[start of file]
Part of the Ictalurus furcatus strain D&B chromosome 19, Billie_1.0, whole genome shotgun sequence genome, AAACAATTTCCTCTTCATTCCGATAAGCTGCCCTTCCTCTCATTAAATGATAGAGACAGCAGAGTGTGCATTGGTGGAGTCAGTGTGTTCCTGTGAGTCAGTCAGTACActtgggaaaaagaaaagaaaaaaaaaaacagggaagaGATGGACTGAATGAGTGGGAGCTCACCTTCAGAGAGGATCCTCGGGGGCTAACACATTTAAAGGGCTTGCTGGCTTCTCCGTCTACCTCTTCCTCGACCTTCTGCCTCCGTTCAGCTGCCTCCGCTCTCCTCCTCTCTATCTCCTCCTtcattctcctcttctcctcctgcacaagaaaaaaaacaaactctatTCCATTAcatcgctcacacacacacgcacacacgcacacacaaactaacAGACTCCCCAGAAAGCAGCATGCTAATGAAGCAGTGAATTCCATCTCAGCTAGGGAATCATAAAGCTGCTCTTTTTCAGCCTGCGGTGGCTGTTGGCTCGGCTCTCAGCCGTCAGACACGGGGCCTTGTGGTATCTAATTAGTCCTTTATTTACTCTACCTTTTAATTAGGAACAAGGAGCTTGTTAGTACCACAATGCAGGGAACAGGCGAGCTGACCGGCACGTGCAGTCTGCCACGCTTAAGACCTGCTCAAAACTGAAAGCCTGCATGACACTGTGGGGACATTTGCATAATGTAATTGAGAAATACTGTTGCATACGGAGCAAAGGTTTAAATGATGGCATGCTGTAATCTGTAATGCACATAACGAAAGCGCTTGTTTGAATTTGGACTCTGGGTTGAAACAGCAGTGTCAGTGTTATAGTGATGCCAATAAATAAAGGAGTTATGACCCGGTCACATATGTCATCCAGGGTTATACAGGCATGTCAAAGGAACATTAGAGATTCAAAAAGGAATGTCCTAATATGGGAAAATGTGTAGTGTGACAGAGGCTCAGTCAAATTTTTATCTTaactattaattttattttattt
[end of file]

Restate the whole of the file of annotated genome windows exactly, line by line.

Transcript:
Part of the Ictalurus furcatus strain D&B chromosome 19, Billie_1.0, whole genome shotgun sequence genome, AAACAATTTCCTCTTCATTCCGATAAGCTGCCCTTCCTCTCATTAAATGATAGAGACAGCAGAGTGTGCATTGGTGGAGTCAGTGTGTTCCTGTGAGTCAGTCAGTACActtgggaaaaagaaaagaaaaaaaaaaacagggaagaGATGGACTGAATGAGTGGGAGCTCACCTTCAGAGAGGATCCTCGGGGGCTAACACATTTAAAGGGCTTGCTGGCTTCTCCGTCTACCTCTTCCTCGACCTTCTGCCTCCGTTCAGCTGCCTCCGCTCTCCTCCTCTCTATCTCCTCCTtcattctcctcttctcctcctgcacaagaaaaaaaacaaactctatTCCATTAcatcgctcacacacacacgcacacacgcacacacaaactaacAGACTCCCCAGAAAGCAGCATGCTAATGAAGCAGTGAATTCCATCTCAGCTAGGGAATCATAAAGCTGCTCTTTTTCAGCCTGCGGTGGCTGTTGGCTCGGCTCTCAGCCGTCAGACACGGGGCCTTGTGGTATCTAATTAGTCCTTTATTTACTCTACCTTTTAATTAGGAACAAGGAGCTTGTTAGTACCACAATGCAGGGAACAGGCGAGCTGACCGGCACGTGCAGTCTGCCACGCTTAAGACCTGCTCAAAACTGAAAGCCTGCATGACACTGTGGGGACATTTGCATAATGTAATTGAGAAATACTGTTGCATACGGAGCAAAGGTTTAAATGATGGCATGCTGTAATCTGTAATGCACATAACGAAAGCGCTTGTTTGAATTTGGACTCTGGGTTGAAACAGCAGTGTCAGTGTTATAGTGATGCCAATAAATAAAGGAGTTATGACCCGGTCACATATGTCATCCAGGGTTATACAGGCATGTCAAAGGAACATTAGAGATTCAAAAAGGAATGTCCTAATATGGGAAAATGTGTAGTGTGACAGAGGCTCAGTCAAATTTTTATCTTaactattaattttattttattt